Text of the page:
The course of hepatitis C varies among people infected with the virus. Some people respond to treatment while many do not; some recover completely while others remain chronically infected; and among those who remain infected, some have mild symptoms while others’ symptoms are severe. This study will look for genetic factors that may contribute to these differences.
Immunogenetics of Hepatitis C Virus Infection
– Hepatitis C- Liver Disease
Children over 2 years of age and adults with hepatitis C virus infection or with other kinds of liver disease (such as hepatitis B virus infection, primary biliary cirrhosis, Wilson’s disease and others), and normal volunteers may be eligible for this study. Participants will provide 40 to 60 centiliters (1 to 2 ounces) of blood. DNA will be isolated from the white blood cells for analysis of genes involved in certain immune functions. The genetic findings from patients with hepatitis C, patients with other forms of liver disease, and normal volunteers will be compared to try to learn how the differences may influence the symptoms and course of hepatitis C and to understand how the virus causes disease. The results of this study may provide information useful for developing a vaccine and better treatments for hepatitis C.The diverse clinical syndromes associated with hepatitis C underscore the multifactorial and polygenic nature of HCV infection. Both viral and host factors likely contribute to variations in infection outcome, disease susceptibility and progression, and treatment response. This protocol will focus on the immunogenetics of HCV infection. Various candidate genes, most of them related to host immune response in microbial infection, have defined genetic polymorphisms that have been associated with variable manifestations of infections including malaria, tuberculosis, leprosy, AIDS and hepatitis B. In this proposal, we plan to collect peripheral blood mononuclear cells as a source of DNA from approximately 1500 patients with HCV infection, analyze genetic polymorphisms of various candidate genes in association with viral clearance, disease progression or treatment response, and characterize the functional consequences of these polymorphisms in patients with well-defined clinical sequelae of HCV infection. We will also collect blood from patients with other forms of liver diseases (approximately 300) or normal volunteers (approximately 200) as controls. By identifying relevant host factors genetically and investigating their molecular interactions with HCV, we may gain additional insights into HCV pathogenesis and uncover new potential targets for vaccine development and treatment intervention.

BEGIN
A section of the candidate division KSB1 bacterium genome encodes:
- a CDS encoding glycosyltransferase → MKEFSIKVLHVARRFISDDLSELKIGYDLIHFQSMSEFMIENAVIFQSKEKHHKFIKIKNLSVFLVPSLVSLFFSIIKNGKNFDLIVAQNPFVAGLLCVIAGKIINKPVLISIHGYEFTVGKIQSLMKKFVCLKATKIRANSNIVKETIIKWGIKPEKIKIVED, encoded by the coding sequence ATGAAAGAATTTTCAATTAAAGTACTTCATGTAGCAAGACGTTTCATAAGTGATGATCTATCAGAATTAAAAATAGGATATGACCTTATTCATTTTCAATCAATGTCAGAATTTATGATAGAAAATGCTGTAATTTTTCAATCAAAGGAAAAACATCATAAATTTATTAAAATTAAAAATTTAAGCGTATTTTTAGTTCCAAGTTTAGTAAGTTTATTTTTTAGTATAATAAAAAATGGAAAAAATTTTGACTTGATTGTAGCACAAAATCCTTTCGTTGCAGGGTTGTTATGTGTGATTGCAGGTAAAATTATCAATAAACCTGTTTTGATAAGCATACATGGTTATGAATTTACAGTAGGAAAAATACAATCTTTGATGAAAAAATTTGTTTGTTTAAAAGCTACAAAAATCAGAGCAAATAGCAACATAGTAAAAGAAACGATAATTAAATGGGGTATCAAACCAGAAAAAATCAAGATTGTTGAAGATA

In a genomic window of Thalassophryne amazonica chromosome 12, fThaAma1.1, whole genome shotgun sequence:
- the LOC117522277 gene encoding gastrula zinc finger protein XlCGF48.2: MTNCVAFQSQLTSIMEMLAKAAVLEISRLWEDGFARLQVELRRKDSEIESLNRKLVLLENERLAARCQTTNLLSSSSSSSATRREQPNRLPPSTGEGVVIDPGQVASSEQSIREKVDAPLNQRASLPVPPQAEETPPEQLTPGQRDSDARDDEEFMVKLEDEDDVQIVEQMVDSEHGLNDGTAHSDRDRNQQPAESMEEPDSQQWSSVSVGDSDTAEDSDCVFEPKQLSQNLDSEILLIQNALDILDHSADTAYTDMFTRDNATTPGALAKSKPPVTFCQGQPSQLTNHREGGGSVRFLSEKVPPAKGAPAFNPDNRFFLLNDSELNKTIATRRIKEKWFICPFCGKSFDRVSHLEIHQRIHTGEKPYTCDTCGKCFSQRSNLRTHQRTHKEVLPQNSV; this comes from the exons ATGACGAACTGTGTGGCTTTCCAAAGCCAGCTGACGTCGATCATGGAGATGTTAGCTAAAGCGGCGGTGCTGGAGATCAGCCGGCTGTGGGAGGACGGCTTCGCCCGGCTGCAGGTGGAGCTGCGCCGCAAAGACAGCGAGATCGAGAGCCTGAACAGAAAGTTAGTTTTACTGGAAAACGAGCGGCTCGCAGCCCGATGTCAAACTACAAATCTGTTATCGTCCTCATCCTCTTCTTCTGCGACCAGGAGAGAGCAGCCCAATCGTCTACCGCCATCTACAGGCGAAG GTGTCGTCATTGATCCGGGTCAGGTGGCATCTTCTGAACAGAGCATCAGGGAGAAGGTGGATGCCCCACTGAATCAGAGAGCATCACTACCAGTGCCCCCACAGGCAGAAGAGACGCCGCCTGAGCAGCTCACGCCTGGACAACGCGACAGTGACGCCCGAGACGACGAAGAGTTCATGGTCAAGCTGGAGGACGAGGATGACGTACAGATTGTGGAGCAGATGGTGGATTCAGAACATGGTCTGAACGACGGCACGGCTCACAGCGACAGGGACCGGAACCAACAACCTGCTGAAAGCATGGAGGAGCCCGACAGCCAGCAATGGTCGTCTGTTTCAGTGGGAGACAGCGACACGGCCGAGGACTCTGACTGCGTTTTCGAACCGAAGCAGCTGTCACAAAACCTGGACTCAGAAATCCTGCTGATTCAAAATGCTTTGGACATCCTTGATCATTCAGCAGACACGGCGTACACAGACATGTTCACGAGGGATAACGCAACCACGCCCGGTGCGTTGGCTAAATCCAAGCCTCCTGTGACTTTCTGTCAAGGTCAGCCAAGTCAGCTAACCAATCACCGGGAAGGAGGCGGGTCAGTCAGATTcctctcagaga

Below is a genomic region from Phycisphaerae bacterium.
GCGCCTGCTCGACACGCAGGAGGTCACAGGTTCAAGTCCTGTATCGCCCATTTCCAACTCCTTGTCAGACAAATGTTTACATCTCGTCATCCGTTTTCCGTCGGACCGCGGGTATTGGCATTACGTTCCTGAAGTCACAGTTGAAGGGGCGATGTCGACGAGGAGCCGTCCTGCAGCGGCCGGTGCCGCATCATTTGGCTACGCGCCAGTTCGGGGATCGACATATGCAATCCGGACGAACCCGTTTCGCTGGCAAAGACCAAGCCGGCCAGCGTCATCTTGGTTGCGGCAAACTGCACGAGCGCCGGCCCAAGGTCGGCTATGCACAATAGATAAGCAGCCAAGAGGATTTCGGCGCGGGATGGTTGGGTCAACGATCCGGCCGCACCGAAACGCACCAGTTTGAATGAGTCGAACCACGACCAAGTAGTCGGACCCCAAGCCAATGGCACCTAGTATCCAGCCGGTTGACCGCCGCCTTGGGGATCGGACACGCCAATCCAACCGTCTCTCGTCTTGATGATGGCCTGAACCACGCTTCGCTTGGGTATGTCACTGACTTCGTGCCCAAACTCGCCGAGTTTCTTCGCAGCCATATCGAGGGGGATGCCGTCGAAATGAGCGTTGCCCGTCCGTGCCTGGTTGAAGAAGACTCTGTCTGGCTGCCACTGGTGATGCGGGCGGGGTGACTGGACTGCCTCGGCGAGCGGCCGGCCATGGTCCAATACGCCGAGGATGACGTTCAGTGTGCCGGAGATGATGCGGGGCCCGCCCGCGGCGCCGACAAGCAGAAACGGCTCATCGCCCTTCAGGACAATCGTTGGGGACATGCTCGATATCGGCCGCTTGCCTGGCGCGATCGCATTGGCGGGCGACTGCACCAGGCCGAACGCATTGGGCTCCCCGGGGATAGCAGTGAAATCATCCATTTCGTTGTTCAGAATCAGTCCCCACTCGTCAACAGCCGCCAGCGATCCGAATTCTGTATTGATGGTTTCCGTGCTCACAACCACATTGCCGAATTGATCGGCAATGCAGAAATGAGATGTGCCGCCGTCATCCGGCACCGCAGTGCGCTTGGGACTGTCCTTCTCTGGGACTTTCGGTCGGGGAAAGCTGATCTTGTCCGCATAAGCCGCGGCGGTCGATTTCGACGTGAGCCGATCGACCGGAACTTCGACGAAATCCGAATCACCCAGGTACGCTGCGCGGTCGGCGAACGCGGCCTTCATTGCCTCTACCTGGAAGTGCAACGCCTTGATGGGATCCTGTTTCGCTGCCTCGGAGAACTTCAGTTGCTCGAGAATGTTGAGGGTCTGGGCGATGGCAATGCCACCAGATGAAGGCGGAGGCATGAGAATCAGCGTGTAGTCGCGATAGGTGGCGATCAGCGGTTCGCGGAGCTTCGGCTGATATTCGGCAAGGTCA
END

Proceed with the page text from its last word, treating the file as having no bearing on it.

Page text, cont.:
Eligibility & Criteria
Genders Eligible for Study: Both Accepts Healthy VolunteersCriteria INCLUSION CRITERIA:Patients who have recovered from past HCV exposure (positive anti-HCV but negative HCV viremia and absent liver disease).Patients with asymptomatic HCV infection (positive anti-HCV and HCV viremia, but persistently normal or minimally elevated ALT and normal or mild disease on liver biopsy).Patients with active liver disease (positive anti-HCV and HCV viremia, persistently elevated ALT and/or moderate disease on liver biopsy).Patients with active extrahepatic manifestations of HCV infection (cryoglobulinemia, glomerulonephritis, vasculitis, etc.).Patients with rapidly progressive, severe liver disease and/or hepatocellular carcinoma.Patients who have undergone or are undergoing treatment.Patients from a single-source outbreak of HCV infections (in which the viral factors should be identical and the patients are often from a homogeneous population with less genetic variability).HCV infected family members and twins.Patients with other forms of liver disease including HBV infection, primary biliary cirrhosis, autoimmune hepatitis, nonalcoholic steatohepatitis, hemochromatosis, and Wilson’s Disease, as well as normal volunteers.EXCLUSION CRITERIA:Adult subjects with a Hct of less than 30 or pediatric subjects less than 25 will be excluded.Children with HCV infection younger than 2 years of age will be excluded.Unaffected healthy volunteers who are minors are not eligible for this study.
Contact Details National Institute of Diabetes and Digestive and Kidney Diseases (US)
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